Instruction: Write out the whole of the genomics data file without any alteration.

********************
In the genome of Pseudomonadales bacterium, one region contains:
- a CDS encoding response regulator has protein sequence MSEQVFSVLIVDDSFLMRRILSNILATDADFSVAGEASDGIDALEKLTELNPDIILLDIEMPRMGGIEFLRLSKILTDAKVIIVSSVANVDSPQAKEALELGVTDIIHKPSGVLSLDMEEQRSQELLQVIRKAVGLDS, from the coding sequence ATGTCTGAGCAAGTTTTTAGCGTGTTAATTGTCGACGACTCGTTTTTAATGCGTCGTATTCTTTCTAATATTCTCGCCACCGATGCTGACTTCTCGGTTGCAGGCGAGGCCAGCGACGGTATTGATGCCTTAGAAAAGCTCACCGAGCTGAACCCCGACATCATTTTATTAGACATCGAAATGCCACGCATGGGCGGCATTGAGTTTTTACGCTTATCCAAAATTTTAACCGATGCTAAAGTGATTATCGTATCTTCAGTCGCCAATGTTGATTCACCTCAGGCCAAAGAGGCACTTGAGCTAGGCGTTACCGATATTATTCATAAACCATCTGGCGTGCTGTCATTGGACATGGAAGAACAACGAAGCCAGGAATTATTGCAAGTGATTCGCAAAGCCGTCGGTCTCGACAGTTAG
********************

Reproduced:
In the genome of Pseudomonadales bacterium, one region contains:
- a CDS encoding response regulator has protein sequence MSEQVFSVLIVDDSFLMRRILSNILATDADFSVAGEASDGIDALEKLTELNPDIILLDIEMPRMGGIEFLRLSKILTDAKVIIVSSVANVDSPQAKEALELGVTDIIHKPSGVLSLDMEEQRSQELLQVIRKAVGLDS, from the coding sequence ATGTCTGAGCAAGTTTTTAGCGTGTTAATTGTCGACGACTCGTTTTTAATGCGTCGTATTCTTTCTAATATTCTCGCCACCGATGCTGACTTCTCGGTTGCAGGCGAGGCCAGCGACGGTATTGATGCCTTAGAAAAGCTCACCGAGCTGAACCCCGACATCATTTTATTAGACATCGAAATGCCACGCATGGGCGGCATTGAGTTTTTACGCTTATCCAAAATTTTAACCGATGCTAAAGTGATTATCGTATCTTCAGTCGCCAATGTTGATTCACCTCAGGCCAAAGAGGCACTTGAGCTAGGCGTTACCGATATTATTCATAAACCATCTGGCGTGCTGTCATTGGACATGGAAGAACAACGAAGCCAGGAATTATTGCAAGTGATTCGCAAAGCCGTCGGTCTCGACAGTTAG